Australia- India relations
This is a collection of articles archived for the excellence of their content.
India opposes Australian entry in Malabar exercise; holds other exercises with Australia
New Delhi may have rebuffed Australia’s request that it be allowed to take part in the annual trilateral Malabar naval wargames that India holds with the US and Japan, but will be dispatching four Sukhoi-30MKI fighter jets and a C-17 Globemaster-III strategic airlift aircraft to the country to participate in the multilateral “Pitch Black” air combat exercise.
This will be India’s first appearance in the Pitch Black exercise hosted by Australia once every two years, usually including the US, Canada, France, Germany, Indonesia, the Netherlands, New Zealand, Singapore and Thailand, among other countries.
The exercise, which will witness participation by over 100 aircraft, will be held at the Royal Australian Air Force bases at Tindal and Darwin from July 27 to August 17 this year. It will be IAF’s third multilateral exercise in the last three years, after the Red Flag exercise in the US in April-May 2016 and the Blue Flag wargames at Israel in November 2017.
“With a range of realistic threats that can be found in modern-day air warfare, Pitch Black is the biggest air combat exercise in the southern hemisphere. Australia had first invited the IAF for the exercise in 2016 but that did not work out. This time, it’s all systems go,” said an official.
India and Australia, with their expanding strategic ties, already hold a joint naval exercise called AUSINDEX, the first edition of which was held off Visakhapatnam in 2015 and the second off Fremantle in 2017.
As earlier reported by TOI, India has for now opposed the inclusion of Australia in the trilateral Malabar exercise. Warships, submarines and aircraft from India, the US and Japan are all set to kick off another edition of the top-notch Malabar exercise off Guam in the Western Pacific from June 6 to 15. China, incidentally, had lodged a strong protest against the Malabar exercise in the Bay of Bengal in 2007 when it had been expanded to include Australia and Singapore as well.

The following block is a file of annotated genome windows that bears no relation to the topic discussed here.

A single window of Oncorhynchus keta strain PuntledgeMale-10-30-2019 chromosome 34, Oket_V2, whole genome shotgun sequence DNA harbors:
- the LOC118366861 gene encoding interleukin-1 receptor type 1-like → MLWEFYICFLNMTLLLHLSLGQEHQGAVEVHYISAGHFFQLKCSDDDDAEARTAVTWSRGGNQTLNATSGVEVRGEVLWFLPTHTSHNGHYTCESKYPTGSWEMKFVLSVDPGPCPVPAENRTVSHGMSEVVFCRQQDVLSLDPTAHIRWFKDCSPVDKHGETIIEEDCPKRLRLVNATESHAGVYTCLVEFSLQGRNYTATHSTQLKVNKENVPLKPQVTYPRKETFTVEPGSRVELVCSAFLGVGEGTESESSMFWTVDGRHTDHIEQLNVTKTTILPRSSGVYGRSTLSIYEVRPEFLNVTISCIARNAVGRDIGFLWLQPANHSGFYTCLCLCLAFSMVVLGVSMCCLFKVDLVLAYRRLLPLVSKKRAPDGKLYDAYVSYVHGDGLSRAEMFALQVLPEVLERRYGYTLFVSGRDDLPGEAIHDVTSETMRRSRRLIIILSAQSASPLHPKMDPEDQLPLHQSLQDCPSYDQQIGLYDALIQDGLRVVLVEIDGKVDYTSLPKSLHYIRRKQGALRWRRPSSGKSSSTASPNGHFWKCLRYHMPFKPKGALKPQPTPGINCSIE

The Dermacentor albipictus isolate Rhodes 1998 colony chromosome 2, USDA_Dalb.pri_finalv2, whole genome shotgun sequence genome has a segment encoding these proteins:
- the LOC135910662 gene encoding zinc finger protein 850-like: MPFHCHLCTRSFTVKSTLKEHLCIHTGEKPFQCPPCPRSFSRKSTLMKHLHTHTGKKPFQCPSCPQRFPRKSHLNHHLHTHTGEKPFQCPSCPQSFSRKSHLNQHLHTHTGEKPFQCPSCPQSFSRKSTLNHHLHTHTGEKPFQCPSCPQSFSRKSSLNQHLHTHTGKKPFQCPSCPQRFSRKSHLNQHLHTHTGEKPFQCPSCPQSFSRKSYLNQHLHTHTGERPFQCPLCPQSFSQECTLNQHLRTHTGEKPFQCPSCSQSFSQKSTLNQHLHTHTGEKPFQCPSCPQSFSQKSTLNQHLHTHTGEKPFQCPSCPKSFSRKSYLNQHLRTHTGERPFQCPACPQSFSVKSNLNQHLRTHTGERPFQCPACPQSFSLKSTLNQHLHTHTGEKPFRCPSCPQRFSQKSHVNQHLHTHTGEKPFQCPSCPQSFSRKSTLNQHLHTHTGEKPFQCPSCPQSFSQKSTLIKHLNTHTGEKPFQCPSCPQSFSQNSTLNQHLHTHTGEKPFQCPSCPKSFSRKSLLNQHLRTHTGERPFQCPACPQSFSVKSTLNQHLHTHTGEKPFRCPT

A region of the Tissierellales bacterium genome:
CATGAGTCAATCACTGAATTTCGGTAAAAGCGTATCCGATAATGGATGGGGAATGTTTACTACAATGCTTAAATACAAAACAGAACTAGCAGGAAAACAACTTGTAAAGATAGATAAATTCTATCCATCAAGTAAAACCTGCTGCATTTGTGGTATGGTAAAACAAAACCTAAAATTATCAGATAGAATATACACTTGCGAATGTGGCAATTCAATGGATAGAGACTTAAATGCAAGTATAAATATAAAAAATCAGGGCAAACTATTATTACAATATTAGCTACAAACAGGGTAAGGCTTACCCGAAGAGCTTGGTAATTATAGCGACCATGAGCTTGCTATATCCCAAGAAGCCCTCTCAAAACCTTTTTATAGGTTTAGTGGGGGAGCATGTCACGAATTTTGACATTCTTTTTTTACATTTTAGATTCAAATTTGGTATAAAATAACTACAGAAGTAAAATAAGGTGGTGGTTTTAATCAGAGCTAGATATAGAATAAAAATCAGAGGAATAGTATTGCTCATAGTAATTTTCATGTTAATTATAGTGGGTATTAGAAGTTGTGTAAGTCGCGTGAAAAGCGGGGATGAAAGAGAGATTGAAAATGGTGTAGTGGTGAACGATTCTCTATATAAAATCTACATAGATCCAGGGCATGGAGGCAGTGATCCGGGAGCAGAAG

1st-ever India economic strategy released
Focuses On 10 Sectors & 10 States
Australia released an unprecedented India economic strategy on Thursday, which aims to put substance into a growing strategic relationship between the two countries.
The lead author of the strategy, Peter Varghese, former foreign secretary and envoy to India had been tasked with this project by the Australian Prime Minister Malcolm Turnbull. The economic strategy paper comes soon after the foreign policy white paper by the Australian government, which made a big space for relations with India, pushing India to among Australia’s top strategic partnerships. The strategy prioritises economic and trade opportunities in India across 10 states, covering 10 sectors, and according to the report, “designed to plug Australian business into India’s growth story to 2035, matching Australian strengths with Indian priorities.” The strategy charts out the big picture in the Indian economic and political landscape in the coming decade.
Indian diaspora in Australia are expected to play a big role in building these economic linkages, says the report, highlighting the importance of the 7,00,000-strong Indian-origin population there. At 3% of the Australian population, Indians are the fastest growing diaspora. “The Strategy recommends that Australia strive by 2035 to lift India into its top three export markets and make India the third largest destination in Asia for outward Australian investment. This would see Australian exports to India treble to around $45 billion, and investment to India rise 10 times to over the $100 billion mark.”
Australia’s trade minister, Steven Ciobo was quoted as saying, “India’s scale alone encourages ambition, but it is the complementarities between our two economies that will determine our success.”
In his report, Varghese says India has always been described as “too hard” by Australian business. That, he says, must change.
He adds that the Australian government needs to place a sharper focus on India. They will also require an approach to the investment relationship with India that markedly differs from the trajectory of Australian investment in most other Asian markets.” This is largely because, as the report observes, India marches to its own tune, which makes it difficult to replicate approaches. The report identifies 10 sectors in the Indian market where Australia has competitive advantages.
2019: Thrust on defence ties
India and Australia held the third edition of India-Australia Foreign and Defence Secretaries’ Dialogue (2+2) here. Both countries agreed to further enhance defence and security cooperation to ensure peace and prosperity in the Indo-Pacific and sought to prepare the ground for Australian PM Scott Morrison’s visit to India next month.